And God lets Abraham argue with him.  God doesn’t shut him up or ignore him or say “how dare you challenge me.”  Most humans, when someone argues with them, respond with hostility or dismissal, especially when the person arguing with them has less power or status.  But God is not like that.  God takes Abraham’s concerns seriously.  God says, “yeah, you’re right.  Destroying good people along with bad would be wrong.  How many good people do you think are enough to redeem that horrific place?”  Abraham bargains, coming back shamelessly, again and again, until finally they agree on a number: ten.  Ten good people, and Sodom will be saved.

Now, God knows what is in the heart of every human being.  God sees all our thoughts and all our actions, the good and the bad alike.  God knows that every person in Sodom has been infected with selfishness and cruelty and malice, but he still listens to Abraham’s concerns, acknowledges when Abraham has a good point, and takes his perspective into account.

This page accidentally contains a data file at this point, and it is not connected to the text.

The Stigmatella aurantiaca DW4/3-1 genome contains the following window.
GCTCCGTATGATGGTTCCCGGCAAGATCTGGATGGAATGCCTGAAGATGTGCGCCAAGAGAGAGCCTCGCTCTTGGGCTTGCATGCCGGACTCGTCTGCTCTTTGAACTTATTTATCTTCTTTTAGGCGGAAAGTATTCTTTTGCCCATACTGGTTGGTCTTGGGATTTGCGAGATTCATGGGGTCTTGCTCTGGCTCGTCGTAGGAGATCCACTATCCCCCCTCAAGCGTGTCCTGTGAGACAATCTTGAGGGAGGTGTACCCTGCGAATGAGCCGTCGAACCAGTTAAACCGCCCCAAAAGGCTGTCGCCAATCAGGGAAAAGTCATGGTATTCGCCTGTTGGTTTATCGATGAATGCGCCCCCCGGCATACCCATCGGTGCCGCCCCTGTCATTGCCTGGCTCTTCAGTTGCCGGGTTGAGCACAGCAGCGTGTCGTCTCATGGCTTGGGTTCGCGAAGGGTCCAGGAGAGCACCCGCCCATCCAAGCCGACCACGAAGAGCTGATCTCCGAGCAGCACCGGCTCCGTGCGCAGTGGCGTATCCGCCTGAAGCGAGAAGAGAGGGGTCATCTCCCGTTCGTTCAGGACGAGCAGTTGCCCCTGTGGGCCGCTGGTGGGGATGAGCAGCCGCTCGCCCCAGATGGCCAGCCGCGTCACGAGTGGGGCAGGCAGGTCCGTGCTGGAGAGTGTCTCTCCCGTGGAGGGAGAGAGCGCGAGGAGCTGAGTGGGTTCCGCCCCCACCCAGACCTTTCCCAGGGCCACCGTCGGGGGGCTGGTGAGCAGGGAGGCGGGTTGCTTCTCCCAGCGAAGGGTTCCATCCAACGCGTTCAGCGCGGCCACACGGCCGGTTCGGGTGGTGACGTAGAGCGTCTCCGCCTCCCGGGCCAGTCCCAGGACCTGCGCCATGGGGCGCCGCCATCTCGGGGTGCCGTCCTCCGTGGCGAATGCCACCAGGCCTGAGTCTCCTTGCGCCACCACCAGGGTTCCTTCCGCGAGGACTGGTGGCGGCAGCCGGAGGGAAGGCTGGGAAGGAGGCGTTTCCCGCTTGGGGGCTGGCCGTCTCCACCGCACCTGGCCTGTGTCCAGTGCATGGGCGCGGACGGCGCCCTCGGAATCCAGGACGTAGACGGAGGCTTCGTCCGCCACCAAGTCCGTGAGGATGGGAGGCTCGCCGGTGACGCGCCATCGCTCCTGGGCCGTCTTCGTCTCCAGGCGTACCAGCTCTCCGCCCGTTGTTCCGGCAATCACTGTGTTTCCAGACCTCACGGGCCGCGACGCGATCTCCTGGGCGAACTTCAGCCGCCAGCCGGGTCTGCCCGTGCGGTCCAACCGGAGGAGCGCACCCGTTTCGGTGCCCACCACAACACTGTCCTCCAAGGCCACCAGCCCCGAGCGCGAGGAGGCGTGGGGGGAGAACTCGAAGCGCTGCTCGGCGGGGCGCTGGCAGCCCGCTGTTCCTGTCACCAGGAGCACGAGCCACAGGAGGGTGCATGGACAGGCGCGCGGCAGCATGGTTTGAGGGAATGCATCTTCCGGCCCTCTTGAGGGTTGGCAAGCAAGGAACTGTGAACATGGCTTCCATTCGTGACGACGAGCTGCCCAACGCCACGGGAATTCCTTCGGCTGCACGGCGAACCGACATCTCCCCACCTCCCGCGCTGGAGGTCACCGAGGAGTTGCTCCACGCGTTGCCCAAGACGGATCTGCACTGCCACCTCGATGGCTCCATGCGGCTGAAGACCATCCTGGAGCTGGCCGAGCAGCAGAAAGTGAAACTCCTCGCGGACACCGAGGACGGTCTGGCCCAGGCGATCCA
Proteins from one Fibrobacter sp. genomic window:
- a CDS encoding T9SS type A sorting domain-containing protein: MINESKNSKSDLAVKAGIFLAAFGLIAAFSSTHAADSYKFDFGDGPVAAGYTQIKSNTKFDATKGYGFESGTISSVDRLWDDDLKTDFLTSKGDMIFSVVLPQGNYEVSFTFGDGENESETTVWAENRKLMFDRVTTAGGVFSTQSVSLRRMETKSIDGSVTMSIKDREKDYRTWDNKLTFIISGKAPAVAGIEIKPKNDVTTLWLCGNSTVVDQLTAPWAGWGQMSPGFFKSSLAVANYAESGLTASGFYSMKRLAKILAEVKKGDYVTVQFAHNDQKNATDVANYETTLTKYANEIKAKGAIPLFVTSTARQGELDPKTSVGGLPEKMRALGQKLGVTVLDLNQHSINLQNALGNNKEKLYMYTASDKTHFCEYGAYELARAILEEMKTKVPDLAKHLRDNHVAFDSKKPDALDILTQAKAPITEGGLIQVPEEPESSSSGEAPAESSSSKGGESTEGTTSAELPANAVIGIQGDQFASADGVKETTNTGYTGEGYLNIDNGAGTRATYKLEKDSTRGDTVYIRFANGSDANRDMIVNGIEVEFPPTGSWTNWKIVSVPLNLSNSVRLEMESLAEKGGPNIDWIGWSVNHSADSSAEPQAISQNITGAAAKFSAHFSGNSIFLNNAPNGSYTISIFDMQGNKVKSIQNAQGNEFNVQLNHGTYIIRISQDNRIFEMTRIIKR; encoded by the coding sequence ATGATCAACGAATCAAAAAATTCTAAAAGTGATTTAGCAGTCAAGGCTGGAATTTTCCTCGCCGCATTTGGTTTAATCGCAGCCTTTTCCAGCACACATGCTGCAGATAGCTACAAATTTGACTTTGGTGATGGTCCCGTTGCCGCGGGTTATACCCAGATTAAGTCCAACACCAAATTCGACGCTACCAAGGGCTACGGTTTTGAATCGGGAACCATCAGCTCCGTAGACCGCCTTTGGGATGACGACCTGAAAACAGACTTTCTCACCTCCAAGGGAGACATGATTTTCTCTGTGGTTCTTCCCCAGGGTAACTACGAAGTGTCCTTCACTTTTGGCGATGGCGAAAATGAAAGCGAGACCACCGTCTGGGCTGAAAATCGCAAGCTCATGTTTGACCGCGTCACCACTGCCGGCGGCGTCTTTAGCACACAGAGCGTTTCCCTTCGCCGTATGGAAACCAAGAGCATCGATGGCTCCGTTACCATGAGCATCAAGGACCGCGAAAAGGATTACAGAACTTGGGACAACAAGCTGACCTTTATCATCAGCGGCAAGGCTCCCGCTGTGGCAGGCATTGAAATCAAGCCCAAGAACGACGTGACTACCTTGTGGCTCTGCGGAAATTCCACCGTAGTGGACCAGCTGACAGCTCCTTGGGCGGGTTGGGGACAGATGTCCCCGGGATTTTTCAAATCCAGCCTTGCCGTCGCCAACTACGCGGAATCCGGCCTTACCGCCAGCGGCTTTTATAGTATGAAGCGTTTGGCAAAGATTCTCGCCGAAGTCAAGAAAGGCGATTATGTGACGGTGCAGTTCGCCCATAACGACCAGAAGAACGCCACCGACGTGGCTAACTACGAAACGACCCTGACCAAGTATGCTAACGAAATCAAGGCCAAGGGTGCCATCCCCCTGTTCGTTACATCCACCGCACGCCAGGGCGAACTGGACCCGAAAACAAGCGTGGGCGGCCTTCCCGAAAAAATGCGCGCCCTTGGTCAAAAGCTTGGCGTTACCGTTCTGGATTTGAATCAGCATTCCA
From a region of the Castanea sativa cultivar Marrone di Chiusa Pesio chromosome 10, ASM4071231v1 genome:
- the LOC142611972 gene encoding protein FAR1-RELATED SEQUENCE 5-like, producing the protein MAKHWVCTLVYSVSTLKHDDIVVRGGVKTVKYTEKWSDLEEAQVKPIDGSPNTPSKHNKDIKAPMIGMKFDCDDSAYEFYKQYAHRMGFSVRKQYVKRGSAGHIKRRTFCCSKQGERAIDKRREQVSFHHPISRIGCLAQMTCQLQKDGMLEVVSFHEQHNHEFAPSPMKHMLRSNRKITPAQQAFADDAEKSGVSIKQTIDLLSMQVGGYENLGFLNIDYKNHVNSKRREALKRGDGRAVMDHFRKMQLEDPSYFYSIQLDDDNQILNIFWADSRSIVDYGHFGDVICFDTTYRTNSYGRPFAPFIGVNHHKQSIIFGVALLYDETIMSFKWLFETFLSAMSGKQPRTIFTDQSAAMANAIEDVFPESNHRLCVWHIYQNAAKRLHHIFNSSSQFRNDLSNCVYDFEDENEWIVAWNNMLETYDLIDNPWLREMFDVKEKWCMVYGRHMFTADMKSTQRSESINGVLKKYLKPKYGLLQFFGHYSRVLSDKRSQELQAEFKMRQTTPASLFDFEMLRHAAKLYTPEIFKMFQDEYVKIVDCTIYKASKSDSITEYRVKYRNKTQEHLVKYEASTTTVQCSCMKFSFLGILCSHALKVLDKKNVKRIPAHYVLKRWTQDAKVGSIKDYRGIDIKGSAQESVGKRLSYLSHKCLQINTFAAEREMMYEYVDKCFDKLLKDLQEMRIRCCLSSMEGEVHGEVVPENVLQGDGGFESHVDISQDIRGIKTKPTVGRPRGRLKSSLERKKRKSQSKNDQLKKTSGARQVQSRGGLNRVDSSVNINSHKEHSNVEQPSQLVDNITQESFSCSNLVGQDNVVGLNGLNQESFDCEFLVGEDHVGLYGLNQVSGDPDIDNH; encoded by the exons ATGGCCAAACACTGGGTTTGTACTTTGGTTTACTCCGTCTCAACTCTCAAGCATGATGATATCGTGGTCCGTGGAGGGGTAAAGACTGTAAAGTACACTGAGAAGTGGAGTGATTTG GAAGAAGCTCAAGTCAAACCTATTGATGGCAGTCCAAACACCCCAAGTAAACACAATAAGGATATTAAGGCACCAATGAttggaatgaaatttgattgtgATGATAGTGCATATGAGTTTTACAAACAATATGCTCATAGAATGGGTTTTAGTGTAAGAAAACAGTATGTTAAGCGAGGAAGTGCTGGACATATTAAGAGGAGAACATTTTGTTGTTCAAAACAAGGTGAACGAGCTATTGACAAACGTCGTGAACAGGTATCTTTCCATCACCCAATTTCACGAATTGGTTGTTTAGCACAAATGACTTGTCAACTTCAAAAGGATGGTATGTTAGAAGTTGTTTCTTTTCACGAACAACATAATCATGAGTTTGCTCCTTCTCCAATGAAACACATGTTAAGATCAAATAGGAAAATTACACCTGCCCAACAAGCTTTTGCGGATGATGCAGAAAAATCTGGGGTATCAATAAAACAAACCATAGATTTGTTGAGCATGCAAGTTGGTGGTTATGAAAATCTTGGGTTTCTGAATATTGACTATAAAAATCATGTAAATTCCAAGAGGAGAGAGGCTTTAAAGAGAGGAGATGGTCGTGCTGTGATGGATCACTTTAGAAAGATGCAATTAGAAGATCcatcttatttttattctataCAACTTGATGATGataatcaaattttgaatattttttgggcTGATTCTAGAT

This is not the only time people in the Bible argue with God.  It happens all over the place.  Moses argues with God multiple times, so does Job, so do most of the prophets and some of the kings.  Jesus’ mother Mary argues with Jesus at Cana.  The psalms are full of people arguing with God, or complaining about God, and bringing every care and concern to God—even when that means accusing God of not doing the right thing.  Even when we have a bone to pick with God, God would rather we brought that concern to God than shoved it under the rug and let it fester.

This is the kind of God we have.  This is what Jesus wants us to know about God when we pray.  The important thing is not the formal structure of prayer, or the wording, or any of that.  Sometimes having a formal structure and memorized words for prayer is helpful, sometimes it’s not.  The important thing is that we know that God is listening.  That God cares about us, and God cares what we think and feel, and listens whether we’re happy or sad, thankful or protesting, whether we agree or disagree, whether we are safe or in danger, whether things are going well or poorly, God is listening, and God is working to give us what we need.  No matter what we are thinking or feeling, God loves us, and God desires an open and honest relationship with us.

That’s why God sent Jesus to us.  Why God became human and lived among us, to know us more intimately.  God joined us to God’s own self through baptism, through the life death and resurrection of Jesus Christ our Lord.  We worship a God who would literally rather die than be separated from us, or abandon us.  Thanks be to God.